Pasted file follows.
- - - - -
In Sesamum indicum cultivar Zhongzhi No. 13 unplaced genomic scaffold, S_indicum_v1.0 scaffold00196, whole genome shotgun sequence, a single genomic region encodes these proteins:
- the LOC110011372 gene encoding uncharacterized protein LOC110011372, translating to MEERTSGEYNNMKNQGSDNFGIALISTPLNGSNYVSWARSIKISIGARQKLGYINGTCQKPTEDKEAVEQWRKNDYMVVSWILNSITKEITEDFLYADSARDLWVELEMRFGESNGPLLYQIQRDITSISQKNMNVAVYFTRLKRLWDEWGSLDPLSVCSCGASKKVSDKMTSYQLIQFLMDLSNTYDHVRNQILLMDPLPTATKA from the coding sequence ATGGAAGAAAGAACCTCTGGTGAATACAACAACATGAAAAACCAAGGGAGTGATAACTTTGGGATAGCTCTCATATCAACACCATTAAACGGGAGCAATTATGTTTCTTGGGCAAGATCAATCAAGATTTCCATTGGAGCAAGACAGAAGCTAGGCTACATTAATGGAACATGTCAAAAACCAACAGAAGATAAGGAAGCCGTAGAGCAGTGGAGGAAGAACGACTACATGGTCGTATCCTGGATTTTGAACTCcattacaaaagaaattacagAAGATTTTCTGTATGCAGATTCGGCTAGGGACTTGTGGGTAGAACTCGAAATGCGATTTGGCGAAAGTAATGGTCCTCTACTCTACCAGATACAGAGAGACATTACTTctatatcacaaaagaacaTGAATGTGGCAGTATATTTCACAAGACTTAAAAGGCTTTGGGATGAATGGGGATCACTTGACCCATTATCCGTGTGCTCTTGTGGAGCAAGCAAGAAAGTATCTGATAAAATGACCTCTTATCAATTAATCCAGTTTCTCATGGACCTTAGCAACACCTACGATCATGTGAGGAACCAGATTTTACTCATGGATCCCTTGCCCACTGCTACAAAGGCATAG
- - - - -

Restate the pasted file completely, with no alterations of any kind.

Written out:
In Sesamum indicum cultivar Zhongzhi No. 13 unplaced genomic scaffold, S_indicum_v1.0 scaffold00196, whole genome shotgun sequence, a single genomic region encodes these proteins:
- the LOC110011372 gene encoding uncharacterized protein LOC110011372, translating to MEERTSGEYNNMKNQGSDNFGIALISTPLNGSNYVSWARSIKISIGARQKLGYINGTCQKPTEDKEAVEQWRKNDYMVVSWILNSITKEITEDFLYADSARDLWVELEMRFGESNGPLLYQIQRDITSISQKNMNVAVYFTRLKRLWDEWGSLDPLSVCSCGASKKVSDKMTSYQLIQFLMDLSNTYDHVRNQILLMDPLPTATKA from the coding sequence ATGGAAGAAAGAACCTCTGGTGAATACAACAACATGAAAAACCAAGGGAGTGATAACTTTGGGATAGCTCTCATATCAACACCATTAAACGGGAGCAATTATGTTTCTTGGGCAAGATCAATCAAGATTTCCATTGGAGCAAGACAGAAGCTAGGCTACATTAATGGAACATGTCAAAAACCAACAGAAGATAAGGAAGCCGTAGAGCAGTGGAGGAAGAACGACTACATGGTCGTATCCTGGATTTTGAACTCcattacaaaagaaattacagAAGATTTTCTGTATGCAGATTCGGCTAGGGACTTGTGGGTAGAACTCGAAATGCGATTTGGCGAAAGTAATGGTCCTCTACTCTACCAGATACAGAGAGACATTACTTctatatcacaaaagaacaTGAATGTGGCAGTATATTTCACAAGACTTAAAAGGCTTTGGGATGAATGGGGATCACTTGACCCATTATCCGTGTGCTCTTGTGGAGCAAGCAAGAAAGTATCTGATAAAATGACCTCTTATCAATTAATCCAGTTTCTCATGGACCTTAGCAACACCTACGATCATGTGAGGAACCAGATTTTACTCATGGATCCCTTGCCCACTGCTACAAAGGCATAG